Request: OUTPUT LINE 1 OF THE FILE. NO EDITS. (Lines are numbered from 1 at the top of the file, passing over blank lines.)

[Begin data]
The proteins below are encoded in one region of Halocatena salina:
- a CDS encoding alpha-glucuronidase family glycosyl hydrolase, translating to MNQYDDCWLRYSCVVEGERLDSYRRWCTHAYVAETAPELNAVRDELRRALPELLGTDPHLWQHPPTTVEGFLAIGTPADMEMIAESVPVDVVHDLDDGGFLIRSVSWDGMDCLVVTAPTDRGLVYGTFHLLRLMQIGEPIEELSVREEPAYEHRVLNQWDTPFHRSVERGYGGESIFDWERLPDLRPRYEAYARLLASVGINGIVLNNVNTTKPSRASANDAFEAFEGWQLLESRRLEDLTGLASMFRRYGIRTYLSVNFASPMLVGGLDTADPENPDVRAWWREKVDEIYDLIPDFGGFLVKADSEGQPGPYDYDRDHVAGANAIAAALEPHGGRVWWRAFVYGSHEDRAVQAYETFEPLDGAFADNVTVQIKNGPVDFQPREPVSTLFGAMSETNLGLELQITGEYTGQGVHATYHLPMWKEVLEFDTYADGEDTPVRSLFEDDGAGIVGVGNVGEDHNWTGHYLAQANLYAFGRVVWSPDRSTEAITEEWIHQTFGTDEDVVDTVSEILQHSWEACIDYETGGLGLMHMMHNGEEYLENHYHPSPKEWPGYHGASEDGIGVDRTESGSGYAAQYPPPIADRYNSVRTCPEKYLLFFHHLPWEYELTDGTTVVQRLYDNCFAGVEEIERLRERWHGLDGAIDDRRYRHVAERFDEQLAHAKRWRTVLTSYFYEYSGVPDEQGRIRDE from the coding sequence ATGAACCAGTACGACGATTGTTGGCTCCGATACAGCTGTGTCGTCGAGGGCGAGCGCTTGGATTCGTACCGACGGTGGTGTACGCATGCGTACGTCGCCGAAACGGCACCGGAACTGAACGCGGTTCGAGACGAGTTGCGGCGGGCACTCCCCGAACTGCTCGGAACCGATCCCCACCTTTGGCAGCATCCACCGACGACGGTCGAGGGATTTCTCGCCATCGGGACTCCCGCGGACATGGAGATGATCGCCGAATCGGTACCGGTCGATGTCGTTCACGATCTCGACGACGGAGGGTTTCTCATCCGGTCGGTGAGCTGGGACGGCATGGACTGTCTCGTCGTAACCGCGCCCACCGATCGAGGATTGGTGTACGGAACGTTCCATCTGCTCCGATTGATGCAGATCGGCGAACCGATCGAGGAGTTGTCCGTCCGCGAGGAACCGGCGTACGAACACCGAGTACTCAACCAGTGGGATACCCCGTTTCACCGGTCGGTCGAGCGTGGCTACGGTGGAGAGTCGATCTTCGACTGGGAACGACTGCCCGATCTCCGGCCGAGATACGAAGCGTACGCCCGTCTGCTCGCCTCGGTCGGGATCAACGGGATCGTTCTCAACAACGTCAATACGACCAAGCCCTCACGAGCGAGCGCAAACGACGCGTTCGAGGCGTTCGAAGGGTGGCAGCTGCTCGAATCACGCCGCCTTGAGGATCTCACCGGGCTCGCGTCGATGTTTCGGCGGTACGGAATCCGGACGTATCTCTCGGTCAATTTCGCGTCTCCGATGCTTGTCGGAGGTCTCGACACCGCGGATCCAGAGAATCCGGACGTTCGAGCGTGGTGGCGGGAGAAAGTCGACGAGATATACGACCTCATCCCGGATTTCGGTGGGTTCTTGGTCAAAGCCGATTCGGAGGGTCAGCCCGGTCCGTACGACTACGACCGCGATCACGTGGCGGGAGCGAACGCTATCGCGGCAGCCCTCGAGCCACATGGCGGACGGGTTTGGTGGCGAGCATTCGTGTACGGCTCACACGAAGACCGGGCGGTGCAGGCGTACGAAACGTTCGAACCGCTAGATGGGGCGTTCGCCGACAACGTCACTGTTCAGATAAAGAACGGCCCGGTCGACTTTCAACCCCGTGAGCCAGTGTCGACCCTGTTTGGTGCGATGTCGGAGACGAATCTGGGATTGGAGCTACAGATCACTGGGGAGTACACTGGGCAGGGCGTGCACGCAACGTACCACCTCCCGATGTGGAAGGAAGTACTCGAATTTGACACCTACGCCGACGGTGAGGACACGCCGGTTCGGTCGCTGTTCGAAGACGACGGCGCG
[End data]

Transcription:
The proteins below are encoded in one region of Halocatena salina: